Effects of viral virulence on intrauterine growth in SIV-infected fetal rhesus macaques (Macaca mulatta)

Alice F Tarantal, Marta Marthas, S. E. Gargosky, M. Otysula, M. B. McChesney, Chris J Miller, Andrew G Hendrickx

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34 Scopus citations


Studies with a simian immunodeficiency virus (SIV)-infected fetal monkey model were conducted with a focus on fetal growth and viral pathogenesis. Twenty-six fetuses were inoculated in utero via ultrasound guidance with an uncloned pathogenic strain of SIV or vehicle during the second or third trimesters [gestational day (GD) 65, 110, or 1301, sonographically monitored weekly (biometrics, blood flow), then necropsied at incremental time points postinfection. Peripheral blood hematologic (complete blood counts, clinical chemistries), immunologic (immunophenotyping), and endocrine studies [insulin-like growth factor (IGF), IGF-binding proteins (IGFBP)] were conducted. Severe intrauterine growth restriction (IUGR), oligohydramnios, and altered lymphocyte counts were noted for fetuses infected on GD 65. Less severe effects were detected for fetuses inoculated at the later time points, with severity dependent upon the length of SIV infection in utero. IGF studies indicated significant reductions in IGF-I and elevated immunoreactive levels of IGFBP-3 in infected fetuses during the third trimester. Parallel studies conducted with four fetuses infected on GD 65 with a nonpathogenic, molecularly cloned virus (SIVmac1A11) resulted in normal fetal growth, with no effects on hematopoiesis or IGF/IGFBP levels, and no evidence of clinical disease. Taken together, these studies show that (1) infection of fetuses during the early second trimester with an uncloned pathogenic strain of SIV results in severe IUGR and a disruption in the molar ratio of IGF:IGFBP-3, and (2) outcome of fetal SIV infection is determined by the timing of infection and the virulence of the viral inoculum.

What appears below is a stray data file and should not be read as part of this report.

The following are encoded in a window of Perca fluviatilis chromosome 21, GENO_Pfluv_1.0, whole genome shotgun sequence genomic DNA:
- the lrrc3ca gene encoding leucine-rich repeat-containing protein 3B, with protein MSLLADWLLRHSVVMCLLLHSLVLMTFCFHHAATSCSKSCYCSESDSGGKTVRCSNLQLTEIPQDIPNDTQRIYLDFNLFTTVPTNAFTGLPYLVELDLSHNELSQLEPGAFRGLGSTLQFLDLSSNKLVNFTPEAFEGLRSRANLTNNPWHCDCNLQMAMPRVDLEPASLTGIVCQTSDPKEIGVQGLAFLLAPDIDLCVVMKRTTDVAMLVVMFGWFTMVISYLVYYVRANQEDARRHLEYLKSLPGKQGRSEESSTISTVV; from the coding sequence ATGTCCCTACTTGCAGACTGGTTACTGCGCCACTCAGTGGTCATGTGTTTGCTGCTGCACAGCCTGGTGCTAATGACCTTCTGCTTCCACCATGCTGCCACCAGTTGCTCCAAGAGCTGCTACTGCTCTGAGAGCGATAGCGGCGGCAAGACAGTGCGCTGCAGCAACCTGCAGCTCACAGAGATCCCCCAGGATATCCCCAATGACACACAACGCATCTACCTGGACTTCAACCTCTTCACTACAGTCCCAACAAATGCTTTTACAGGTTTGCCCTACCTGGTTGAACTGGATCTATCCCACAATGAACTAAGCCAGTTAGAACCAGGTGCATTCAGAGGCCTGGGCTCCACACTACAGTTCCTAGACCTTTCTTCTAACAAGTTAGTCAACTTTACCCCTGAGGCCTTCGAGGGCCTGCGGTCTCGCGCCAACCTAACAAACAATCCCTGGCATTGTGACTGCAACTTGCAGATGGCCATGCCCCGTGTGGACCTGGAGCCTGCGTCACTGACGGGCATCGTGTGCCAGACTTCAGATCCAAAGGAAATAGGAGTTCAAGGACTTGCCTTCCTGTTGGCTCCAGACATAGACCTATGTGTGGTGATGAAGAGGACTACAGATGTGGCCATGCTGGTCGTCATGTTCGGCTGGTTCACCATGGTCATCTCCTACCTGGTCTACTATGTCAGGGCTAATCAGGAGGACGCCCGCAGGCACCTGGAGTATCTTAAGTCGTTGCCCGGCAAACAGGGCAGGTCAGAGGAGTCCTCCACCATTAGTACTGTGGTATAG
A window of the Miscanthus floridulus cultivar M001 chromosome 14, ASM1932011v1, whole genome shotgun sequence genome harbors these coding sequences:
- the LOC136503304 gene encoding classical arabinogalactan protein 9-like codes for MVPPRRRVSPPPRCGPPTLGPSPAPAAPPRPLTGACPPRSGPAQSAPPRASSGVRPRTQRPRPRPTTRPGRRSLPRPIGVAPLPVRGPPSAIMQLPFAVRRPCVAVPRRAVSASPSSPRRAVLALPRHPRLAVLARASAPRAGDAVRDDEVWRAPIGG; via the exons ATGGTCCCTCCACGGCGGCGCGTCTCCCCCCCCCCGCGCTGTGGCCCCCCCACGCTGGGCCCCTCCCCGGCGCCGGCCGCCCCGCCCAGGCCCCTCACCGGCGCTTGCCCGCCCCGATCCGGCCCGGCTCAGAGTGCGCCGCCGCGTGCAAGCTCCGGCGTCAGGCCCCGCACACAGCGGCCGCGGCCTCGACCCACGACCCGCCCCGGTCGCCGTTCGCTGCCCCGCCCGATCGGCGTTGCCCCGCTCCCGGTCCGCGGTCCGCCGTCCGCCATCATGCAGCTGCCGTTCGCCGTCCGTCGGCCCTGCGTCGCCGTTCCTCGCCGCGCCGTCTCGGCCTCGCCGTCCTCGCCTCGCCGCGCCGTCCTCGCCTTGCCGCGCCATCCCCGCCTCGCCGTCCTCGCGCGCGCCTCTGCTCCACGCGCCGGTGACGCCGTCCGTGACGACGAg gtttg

Original languageEnglish (US)
Pages (from-to)129-138
Number of pages10
JournalJournal of Acquired Immune Deficiency Syndromes and Human Retrovirology
Issue number2
StatePublished - 1995


  • Fetal growth
  • Insulin-like growth factor
  • Monkey
  • SIV
  • Viral virulence

ASJC Scopus subject areas

  • Immunology
  • Virology
  • Immunology and Allergy


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